Chancroid - Causes, Symptoms and Treatment
Chancroid is a sexually transmitted infection or sexually transmitted disease ( STI or STD) may be caused by the bacterium Haemophilus ducreyi, but it is curable. Chancroid is spread from one to another individual solely through sexual contact. A high rate of human immunodeficiency virus (HIV) infection has been reported among patients with chancroid. This disease is common in sub-Saharan Africa among men who have frequent contact with prostitutes.
This disease is common in sub-Saharan Africa among men who have frequent contact with prostitutes. Chancroid is very common in Africa and parts of Asia. Although males are affected more often, female sex workers appear to be the reservoir of the disease. Chancroid is also known as soft chancrer, soft ulcer, venereal ulcer .
Chancroid is a bacterial infection caused by the fastidious Gram-negative streptobacillus Hamophilus ducreyi. Chancroid is spread through direct contact with open sores that contain contagious H. ducreyi bacteria. After direct contact, the bacteria multiply, causing skin lesions and infection within lymph nodes. Chancroid causes ulcers, usually of the genitals. It is a disease commonly found in developing and third world countries. Poor hygiene may predispose males (especially those who are uncircumcised) to this disease.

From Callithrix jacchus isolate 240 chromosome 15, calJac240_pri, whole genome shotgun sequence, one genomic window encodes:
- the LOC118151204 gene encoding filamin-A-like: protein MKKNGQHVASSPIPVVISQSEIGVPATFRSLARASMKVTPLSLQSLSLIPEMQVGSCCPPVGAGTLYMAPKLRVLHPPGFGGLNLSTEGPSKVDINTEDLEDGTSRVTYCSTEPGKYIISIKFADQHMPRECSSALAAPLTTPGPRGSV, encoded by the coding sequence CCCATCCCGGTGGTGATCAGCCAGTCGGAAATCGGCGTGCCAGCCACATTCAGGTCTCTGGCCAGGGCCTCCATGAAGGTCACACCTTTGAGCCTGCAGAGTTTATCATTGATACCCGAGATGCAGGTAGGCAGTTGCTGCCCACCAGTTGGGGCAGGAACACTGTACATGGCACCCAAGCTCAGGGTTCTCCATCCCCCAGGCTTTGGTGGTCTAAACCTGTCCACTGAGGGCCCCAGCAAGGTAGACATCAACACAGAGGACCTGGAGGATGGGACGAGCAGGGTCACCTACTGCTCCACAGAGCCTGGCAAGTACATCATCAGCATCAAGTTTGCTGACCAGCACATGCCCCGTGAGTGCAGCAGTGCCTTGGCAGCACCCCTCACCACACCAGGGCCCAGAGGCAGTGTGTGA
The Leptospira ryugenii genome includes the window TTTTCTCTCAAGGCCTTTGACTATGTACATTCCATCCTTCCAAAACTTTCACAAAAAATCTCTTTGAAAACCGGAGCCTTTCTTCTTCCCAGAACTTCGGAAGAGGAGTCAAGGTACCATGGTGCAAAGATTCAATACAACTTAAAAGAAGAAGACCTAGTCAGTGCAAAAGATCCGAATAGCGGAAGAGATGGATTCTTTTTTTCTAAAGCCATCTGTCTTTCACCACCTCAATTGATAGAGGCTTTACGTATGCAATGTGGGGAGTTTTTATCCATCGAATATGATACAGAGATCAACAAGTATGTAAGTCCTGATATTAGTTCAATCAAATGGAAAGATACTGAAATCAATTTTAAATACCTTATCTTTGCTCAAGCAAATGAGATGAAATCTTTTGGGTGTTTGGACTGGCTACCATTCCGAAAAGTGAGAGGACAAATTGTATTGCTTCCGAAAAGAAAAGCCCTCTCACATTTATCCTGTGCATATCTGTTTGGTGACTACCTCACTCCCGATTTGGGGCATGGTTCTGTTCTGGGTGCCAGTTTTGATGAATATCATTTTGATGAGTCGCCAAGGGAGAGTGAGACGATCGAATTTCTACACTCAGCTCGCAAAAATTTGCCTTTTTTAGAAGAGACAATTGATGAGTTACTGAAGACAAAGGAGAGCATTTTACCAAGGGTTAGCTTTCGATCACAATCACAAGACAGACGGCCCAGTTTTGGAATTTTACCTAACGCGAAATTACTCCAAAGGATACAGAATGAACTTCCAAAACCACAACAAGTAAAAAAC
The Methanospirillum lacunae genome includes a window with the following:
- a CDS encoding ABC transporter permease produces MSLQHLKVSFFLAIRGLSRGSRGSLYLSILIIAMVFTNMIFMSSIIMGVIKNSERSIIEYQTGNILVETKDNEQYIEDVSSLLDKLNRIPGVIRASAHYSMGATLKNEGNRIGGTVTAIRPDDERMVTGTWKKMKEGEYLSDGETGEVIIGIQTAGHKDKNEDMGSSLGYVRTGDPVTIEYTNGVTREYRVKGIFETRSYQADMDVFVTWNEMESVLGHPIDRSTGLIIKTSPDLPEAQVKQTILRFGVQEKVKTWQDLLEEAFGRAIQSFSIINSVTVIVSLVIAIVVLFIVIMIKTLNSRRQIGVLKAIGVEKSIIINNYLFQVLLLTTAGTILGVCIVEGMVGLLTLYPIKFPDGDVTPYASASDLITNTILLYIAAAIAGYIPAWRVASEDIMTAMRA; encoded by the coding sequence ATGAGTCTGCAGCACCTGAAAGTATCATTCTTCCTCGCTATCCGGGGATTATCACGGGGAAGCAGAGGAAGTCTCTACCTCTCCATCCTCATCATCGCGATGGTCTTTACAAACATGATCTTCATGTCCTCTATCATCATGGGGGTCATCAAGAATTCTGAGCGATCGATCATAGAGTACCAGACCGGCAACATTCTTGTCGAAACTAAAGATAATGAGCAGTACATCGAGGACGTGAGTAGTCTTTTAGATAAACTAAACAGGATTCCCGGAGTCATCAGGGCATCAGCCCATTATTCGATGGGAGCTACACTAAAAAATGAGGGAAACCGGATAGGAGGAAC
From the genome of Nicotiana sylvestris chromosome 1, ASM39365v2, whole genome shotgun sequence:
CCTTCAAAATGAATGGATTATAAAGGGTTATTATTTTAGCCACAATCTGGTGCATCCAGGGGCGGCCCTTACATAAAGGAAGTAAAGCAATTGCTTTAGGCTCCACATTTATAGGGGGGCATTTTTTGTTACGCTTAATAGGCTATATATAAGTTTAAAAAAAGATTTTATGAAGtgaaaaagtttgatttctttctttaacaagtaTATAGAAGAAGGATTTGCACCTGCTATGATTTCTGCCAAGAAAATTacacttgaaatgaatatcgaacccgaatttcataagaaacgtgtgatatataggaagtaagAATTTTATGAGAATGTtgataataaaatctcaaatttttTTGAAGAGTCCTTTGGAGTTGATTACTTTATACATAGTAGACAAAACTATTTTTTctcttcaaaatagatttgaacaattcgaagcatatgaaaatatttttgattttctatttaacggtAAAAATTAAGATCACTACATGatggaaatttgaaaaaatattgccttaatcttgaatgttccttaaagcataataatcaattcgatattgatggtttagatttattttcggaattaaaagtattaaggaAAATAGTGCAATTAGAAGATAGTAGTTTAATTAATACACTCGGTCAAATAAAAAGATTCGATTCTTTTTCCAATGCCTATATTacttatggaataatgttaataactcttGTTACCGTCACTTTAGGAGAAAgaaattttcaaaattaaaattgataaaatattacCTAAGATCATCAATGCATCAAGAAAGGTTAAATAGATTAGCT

Uncircumcised men are at three times greater risk than circumcised men for contracting chancroid from an infected partner. A few hundred cases a year are diagnosed in the United States.
The main symptom is genital sores that rupture after a few days. After an incubation period of one day to two weeks, chancroid begins with a small bump that becomes an ulcer. It is soft to the touch. The term soft chancre is frequently used to describe the chancroid sore. Some people feel mildly ill.
The signs noticable by a doctor may be Genital ulcers , Painful open genital sores and Swollen groin lymph nodes.
The ulcer may be characteristically:
Chancroid may be treated effectively with several antibiotics. Effective antibiotics may be included azithromycin, ceftriaxone, ciprofloxacin, and erythromycin.
Some of the successful treatment of chancroid may be:
Partners should be examined and treated regardless of whether symptoms are present. The time required for complete healing is related to the size of the ulcer.
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